HRW calls for probe on massacre of Muslims in Nigeria / PHOTO

HRW urged Nigeria to order "an immediate criminal investigation into credible reports of a massacre of at least 150 Muslim residents.

HRW calls for probe on massacre of Muslims in Nigeria / PHOTO


Mosque and government officials have pulled more bodies from wells and sewage pits in a village near the Nigerian city of Jos, victims of what Human Rights Watch said on Saturday appeared to have been a targeted massacre.

Four days of clashes between Christians and Muslims killed hundreds of people in Jos and surrounding communities this week before Vice President Goodluck Jonathan deployed the military to contain the violence.



The unrest erupted last Sunday over plans to build a mosque in a mainly Christian district of the city, residents said.

Muhammad Tanko Shittu, a senior mosque official organising mass burials in Jos, told Reuters on Saturday he had just returned from Kuru Jantar, a village also known as Kuru Karama or Kuru Gada Biu, where more than 200 bodies had been found.

"So many bodies were dumped into wells and were littered around, others were being evacuated by the federal authorities," he said. Both Shittu and Red Cross officials said they were still counting bodies and could not yet give an overall toll.



The state government has given no official death toll for the violence.

U.S.-based Human Rights Watch said groups of armed men attacked the mostly Muslim population of Kuru Karama on Jan. 19, burning some alive and killing others as they tried to flee.

HRW urged Vice President Goodluck Jonathan to order "an immediate criminal investigation into credible reports of a massacre of at least 150 Muslim residents of a town in central Nigeria".

"They were armed with cutlasses, guns, sticks and bags of stone. It was not the Christians from our community but those from outside who came," one 32-year-old resident of Kuru Karama, who was not named, told Human Rights Watch.



"The children were running helter-skelter. The men were trying to protect the women. People who ran into the bush were killed. Some were burned in the mosque and some went to the houses and were burned," he said.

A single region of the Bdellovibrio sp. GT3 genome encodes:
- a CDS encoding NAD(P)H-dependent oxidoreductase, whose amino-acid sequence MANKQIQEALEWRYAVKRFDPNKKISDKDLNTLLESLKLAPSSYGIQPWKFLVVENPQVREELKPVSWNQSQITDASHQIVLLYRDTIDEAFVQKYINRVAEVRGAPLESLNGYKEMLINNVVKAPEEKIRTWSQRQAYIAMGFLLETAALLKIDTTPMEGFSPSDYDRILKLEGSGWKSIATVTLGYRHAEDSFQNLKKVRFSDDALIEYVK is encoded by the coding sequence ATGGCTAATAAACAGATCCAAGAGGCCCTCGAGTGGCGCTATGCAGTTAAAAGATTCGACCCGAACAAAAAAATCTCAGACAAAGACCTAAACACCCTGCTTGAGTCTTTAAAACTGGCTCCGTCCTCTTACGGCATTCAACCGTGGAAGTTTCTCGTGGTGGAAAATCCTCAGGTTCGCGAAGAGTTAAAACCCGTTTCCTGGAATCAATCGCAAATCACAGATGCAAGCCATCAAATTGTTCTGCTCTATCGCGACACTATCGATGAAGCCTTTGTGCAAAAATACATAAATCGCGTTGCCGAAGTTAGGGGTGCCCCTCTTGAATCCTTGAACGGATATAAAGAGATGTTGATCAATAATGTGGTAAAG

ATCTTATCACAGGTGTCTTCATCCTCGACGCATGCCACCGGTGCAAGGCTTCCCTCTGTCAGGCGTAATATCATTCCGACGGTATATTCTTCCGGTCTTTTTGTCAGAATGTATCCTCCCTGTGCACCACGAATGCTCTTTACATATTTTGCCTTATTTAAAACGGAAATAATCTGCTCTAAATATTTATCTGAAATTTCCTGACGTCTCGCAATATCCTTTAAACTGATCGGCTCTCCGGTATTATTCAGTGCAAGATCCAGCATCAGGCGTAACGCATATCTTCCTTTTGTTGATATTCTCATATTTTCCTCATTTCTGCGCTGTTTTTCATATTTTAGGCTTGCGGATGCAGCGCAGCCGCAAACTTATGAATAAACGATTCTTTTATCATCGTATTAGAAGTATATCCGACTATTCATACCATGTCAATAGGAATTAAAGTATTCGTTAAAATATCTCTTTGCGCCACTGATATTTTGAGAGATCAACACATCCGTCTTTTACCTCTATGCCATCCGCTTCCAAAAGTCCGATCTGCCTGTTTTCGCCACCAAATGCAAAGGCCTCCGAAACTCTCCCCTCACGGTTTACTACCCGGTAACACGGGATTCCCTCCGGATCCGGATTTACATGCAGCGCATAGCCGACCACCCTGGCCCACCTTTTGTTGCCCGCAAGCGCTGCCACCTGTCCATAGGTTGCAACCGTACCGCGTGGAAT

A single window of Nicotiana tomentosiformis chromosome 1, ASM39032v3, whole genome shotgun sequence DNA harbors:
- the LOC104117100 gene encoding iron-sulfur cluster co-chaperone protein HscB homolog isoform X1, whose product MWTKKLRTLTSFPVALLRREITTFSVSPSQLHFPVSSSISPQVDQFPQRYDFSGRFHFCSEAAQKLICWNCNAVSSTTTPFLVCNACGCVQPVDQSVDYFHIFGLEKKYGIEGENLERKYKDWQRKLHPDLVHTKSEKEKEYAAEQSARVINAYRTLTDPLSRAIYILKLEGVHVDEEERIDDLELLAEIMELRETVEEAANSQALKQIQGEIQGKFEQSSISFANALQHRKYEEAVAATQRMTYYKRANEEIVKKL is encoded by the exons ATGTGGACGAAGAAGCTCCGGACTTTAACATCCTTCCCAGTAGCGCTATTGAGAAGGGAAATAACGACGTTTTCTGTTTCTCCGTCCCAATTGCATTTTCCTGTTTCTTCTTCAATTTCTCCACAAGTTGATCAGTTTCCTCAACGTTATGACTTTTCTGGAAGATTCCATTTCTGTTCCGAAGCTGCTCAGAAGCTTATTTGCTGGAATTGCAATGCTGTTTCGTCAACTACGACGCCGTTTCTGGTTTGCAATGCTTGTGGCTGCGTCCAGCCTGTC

He said he had seen the bodies of 20-30 children, some burned, some sliced with machetes, and that his wife was in hospital with an 11-month-old girl who had been cut with an axe.



"I came back on Wednesday evening escorted by the military. I saw dead bodies everywhere. The corpses were there, but now you can just see the blood on the ground. None of the houses are standing," he said.

The authorities relaxed a 24-hour curfew in Jos on Thursday to allow thousands of residents to return to their homes. The strong presence of troops and police has helped restore calm.

The Red Cross has estimated 17,000 people were displaced and took shelter in colleges, hospitals and schools. A Red Cross official in neighbouring Bauchi state said on Saturday around 7,000 people were still sheltering in schools there and were being given food and medical supplies.

Jos, situated between the Muslim-dominated north and the Christian south, has been the centre of several major religious clashes in Africa's most populous nation, whose 150 million people are divided almost equally between followers of the two faiths.

More than 200 ethnic groups generally live peacefully side-by-side in the West African country, although 1 million people were killed in a civil war between 1967 and 1970 and there have been outbreaks of religious unrest since then.


Agencies


Related news reports:

Nigeria death toll rises to 500 after four day of clashes



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